ISSN (Print) - 0012-9976 | ISSN (Online) - 2349-8846

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The Price Crunch

The Price Crunch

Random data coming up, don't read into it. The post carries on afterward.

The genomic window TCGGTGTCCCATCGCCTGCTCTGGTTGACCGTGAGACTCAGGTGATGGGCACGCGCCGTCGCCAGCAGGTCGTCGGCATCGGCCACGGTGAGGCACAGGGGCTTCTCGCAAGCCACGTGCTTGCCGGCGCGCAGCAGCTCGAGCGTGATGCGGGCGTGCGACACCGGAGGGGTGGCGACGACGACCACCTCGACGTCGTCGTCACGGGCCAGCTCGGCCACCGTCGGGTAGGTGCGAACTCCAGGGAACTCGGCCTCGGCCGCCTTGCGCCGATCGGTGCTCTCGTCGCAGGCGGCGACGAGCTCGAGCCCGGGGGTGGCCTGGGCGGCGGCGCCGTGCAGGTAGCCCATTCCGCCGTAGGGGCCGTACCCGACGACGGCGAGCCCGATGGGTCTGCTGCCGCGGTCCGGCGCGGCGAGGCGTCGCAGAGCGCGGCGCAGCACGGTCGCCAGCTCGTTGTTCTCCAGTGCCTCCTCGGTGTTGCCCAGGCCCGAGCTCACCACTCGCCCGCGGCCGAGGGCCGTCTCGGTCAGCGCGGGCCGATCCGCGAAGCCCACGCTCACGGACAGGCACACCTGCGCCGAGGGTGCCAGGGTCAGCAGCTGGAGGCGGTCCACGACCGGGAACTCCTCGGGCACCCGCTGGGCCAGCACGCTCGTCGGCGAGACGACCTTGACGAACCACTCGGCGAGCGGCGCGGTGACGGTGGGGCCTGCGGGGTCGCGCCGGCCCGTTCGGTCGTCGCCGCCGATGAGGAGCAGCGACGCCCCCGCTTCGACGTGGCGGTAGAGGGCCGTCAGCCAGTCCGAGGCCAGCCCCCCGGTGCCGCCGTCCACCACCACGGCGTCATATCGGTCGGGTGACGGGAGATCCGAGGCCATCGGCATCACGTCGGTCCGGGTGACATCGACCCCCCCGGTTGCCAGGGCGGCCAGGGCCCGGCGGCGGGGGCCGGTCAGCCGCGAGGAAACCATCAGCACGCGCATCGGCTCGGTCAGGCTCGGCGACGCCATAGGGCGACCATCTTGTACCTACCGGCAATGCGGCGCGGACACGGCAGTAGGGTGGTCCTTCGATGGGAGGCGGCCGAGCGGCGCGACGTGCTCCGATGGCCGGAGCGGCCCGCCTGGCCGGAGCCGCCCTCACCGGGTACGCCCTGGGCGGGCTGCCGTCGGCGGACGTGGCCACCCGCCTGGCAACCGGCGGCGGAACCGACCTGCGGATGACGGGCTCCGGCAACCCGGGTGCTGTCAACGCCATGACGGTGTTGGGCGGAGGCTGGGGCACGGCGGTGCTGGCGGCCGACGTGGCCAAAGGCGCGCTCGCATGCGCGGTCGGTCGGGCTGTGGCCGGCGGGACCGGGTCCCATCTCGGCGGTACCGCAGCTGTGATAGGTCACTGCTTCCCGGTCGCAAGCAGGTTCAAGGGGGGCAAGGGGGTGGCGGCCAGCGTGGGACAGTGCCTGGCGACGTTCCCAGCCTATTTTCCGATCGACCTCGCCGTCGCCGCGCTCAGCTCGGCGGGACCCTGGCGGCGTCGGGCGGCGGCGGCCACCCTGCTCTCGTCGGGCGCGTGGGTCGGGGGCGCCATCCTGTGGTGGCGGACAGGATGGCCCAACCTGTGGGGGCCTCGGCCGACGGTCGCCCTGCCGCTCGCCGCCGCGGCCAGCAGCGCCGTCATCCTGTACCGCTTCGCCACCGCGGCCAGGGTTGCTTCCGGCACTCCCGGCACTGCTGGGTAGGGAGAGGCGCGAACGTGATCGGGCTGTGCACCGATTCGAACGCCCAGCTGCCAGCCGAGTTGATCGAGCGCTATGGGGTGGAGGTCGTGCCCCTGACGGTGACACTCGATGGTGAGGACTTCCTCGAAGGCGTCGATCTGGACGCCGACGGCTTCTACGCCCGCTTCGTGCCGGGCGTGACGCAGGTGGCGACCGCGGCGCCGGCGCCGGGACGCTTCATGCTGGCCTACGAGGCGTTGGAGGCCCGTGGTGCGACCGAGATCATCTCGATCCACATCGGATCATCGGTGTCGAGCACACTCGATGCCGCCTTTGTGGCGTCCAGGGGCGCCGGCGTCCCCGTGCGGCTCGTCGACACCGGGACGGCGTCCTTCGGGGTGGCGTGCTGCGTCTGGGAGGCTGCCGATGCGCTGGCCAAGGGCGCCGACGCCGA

THE government, which had been palling itself on the back on the performance of the economy, has at last been forced to admit that things are coming unstuck on the price front. The signs are clear even from the official index of wholesale prices. Between the end of March and the beginning of September, that is, in the first five months of the current financial year, the price rise as measured by the wholesale price index was 6 per cent compared to 3.6 per cent in the same period of last year. It is hardly necessary to add that the figure of the rise in the overall price index gives little idea of the actual impact of the increase in prices. In fact the most ominous aspect of the price situation, in not just the last five months but over a longer period of, say, the last year and a half, has been the very sharp increases in the prices of a number of essential items of consumption which cannot but have significantly reduced the real incomes and consumption standards of the large majority of the people. Among these are foodgrains, especially pulses, and a wide range of other primary food articles as well as manufactured food products such as sugar and gur, edible oils and even common salt. The most piquant aspect of the sharp rise in prices of these everyday consumption articles is that it has come in the course of and just after a year in which the government has claimed a growth of as much as 10 per cent in real GDP and 23 per cent in agricultural production. The govern- ment likes to put forth estimates of the proportion of the population supposedly raised above the poverty line from one year to another; no corresponding calculations are, however, likely to be made of the number of those pushed below the poverty line as a result of the government's failure to prevent the steep increases that have taken place in recent months in the prices of basic necessities of life. Given the proximity of the elections and the manner in which the price of, for example, sugar has shot up in a matter of a few weeks, the suspicion is widespread that political fund-raising for the elections has had not a little to do with the recent behaviour of prices. Well-founded as such suspicion undoubtedly is, it must be said that the roots of the price rise have to be traced to the government's economic policies, By implication, the current spell of rising prices is likely to outlive the exigencies of the elections. The most material factor in this connection is, of course, the massive amounts of liquidity pumped into the economy year after year. What is relevant here is not only the large increases in aggregate money supply fuelled by the government's huge fiscal deficits, but, even more importantly, the virtually unlimited access to funds which organised industry and trade have gained in recent times. The Reserve Bank's annual report discloses how incremental bank credit to the commercial sector galloped from (by comparison, much-maligned net bank credit to

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